A research team led by The Hong Kong University of Science and Technology (HKUST) has developed a novel technique to self-assemble a thin layer of amino acids with ordered orientation over a large area that demonstrates high piezoelectric strength, making the manufacturing of biocompatible and biodegradable medical microdevices, such as pacemaker and implantable biosensor, in the near future possible.
The generation of bioelectricity from the piezoelectric effect – reversible conversion between mechanical and electrical energies – has physiological significance in living systems. Piezoelectric charges generated by the human tibia during walking boost bone remodeling and growth. Also, piezoelectric potential in the lungs generated during respiration could assist in binding oxygen to hemoglobin.
Currently, most of the piezoelectric materials are rigid, brittle and some of them even contain toxic materials like lead and quartz, making them unsuitable for implantation in the human body. Piezoelectric biomaterials such as amino acids are promising alternatives since they naturally exhibit biocompatibility, reliability, and sustainability. However, manipulating biomolecules at scale with an aligned orientation for functioning correctly has been proven difficult and remained an international academic challenge for 80 years.
Addressing the long-standing challenge, a team led by Prof. Zhengbao YANG, Associate Professor in the Department of Mechanical and Aerospace Engineering at HKUST, recently developed an active self-assembly strategy to tailor piezoelectric biomaterial thin films via synergistic nanoconfinement and in-situ poling (see Figure). It enables biomolecules to self-assemble over a very large area with the same orientation. More importantly, based on this novel technique, the team found that films of a kind of amino acid, β-glycine, exhibit an enhanced piezoelectric strain coefficient of 11.2pmV−1, which is the highest compared to the other biomolecular films.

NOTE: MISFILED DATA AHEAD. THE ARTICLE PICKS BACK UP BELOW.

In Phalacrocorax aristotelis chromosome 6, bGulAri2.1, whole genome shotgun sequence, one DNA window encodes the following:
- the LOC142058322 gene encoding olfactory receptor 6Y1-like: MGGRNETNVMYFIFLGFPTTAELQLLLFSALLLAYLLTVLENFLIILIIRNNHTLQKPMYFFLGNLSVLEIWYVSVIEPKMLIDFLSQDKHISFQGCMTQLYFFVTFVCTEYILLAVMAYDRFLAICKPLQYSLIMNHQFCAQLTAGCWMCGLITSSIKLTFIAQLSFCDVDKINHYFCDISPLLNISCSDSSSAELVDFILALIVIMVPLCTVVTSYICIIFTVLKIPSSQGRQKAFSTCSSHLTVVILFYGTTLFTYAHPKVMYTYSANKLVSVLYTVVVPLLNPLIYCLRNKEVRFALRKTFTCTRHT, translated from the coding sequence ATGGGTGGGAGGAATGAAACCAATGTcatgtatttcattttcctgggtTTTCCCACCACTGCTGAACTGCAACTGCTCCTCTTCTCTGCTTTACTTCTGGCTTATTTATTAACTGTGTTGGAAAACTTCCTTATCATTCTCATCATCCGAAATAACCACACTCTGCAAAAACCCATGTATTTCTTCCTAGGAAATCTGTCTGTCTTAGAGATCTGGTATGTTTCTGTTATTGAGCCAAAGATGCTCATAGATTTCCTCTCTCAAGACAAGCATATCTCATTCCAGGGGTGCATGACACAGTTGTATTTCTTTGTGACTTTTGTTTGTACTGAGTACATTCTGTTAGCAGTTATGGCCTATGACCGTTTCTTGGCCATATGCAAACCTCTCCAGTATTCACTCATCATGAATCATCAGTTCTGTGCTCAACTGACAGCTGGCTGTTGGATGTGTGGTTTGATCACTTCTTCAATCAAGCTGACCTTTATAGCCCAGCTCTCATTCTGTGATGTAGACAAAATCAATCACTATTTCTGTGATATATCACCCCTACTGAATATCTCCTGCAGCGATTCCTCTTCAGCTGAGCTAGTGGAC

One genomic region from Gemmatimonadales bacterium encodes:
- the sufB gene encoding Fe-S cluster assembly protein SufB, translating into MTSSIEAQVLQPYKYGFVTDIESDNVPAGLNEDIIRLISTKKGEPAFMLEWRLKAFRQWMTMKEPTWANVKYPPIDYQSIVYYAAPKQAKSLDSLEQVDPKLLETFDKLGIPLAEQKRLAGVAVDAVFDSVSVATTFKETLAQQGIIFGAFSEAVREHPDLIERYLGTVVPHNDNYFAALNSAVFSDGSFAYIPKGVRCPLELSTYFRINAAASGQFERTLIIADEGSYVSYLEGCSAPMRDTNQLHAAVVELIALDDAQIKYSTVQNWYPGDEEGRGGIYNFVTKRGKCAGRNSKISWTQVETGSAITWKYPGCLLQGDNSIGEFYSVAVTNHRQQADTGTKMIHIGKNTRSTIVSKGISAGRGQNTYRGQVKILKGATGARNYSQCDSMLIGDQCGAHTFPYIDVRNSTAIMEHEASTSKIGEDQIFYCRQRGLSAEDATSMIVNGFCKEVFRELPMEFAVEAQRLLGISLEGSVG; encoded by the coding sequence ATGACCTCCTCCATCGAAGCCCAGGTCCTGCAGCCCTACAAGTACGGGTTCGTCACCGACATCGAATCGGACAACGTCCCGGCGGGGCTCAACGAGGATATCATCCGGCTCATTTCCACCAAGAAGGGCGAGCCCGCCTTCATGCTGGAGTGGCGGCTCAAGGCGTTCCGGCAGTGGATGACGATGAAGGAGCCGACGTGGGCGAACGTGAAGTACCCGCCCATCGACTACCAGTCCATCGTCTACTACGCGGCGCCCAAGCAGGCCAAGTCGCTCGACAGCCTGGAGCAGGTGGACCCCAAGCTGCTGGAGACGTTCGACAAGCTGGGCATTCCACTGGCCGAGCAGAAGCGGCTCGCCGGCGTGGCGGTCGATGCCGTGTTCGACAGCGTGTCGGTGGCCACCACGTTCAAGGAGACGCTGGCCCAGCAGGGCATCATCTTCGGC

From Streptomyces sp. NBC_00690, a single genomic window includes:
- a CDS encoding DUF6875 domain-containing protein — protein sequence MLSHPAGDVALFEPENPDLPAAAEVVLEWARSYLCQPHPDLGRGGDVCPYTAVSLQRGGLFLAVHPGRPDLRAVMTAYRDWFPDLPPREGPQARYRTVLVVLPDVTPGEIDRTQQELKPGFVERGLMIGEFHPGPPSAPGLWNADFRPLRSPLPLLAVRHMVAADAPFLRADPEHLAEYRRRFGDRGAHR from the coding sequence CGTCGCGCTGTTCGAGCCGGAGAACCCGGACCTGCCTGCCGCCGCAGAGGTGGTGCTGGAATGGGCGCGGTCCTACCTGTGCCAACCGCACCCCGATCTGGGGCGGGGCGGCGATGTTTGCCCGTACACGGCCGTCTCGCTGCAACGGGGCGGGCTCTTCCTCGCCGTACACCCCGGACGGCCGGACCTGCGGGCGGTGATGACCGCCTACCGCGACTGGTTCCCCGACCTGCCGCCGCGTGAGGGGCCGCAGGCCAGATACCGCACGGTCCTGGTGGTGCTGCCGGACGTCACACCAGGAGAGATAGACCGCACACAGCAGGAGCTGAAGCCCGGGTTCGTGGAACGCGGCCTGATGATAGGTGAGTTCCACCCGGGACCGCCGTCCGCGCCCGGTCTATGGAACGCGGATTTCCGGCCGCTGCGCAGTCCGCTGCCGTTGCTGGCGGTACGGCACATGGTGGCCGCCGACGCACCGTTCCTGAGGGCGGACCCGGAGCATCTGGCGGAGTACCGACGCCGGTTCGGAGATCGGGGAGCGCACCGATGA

Their self-assembled piezoelectric biomolecular films are capable of producing electrical signals from mechanical stress produced by muscle stretching, breathing, blood flow and small body movements. With no batteries required, they will simply dissolve in the body when their mission is complete.
Prof. Yang said, “Our study shows uniformly high piezoelectric response and excellent thermostability across the entire β-glycine films. The excellent output performance, natural biocompatibility, and biodegradability of the β-glycine nanocrystalline films are of practical implications for high-performing transient biological electromechanical applications, such as implantable biosensor, wireless charging power supply for bioresorbable electronics, smart chip and other biomedical engineering purposes.”
The team will continue to examine ways in improving the film’s flexibility to match biological tissues, and achieving low-cost mass production of the bioresorbable piezoelectric films. They are also looking to conduct experiments in animals, to demonstrate biomedical applications in vivo.
This study is a collaborative work with City University of Hong Kong and University of Wollongong in Australia. The research findings were recently published in Nature Communications.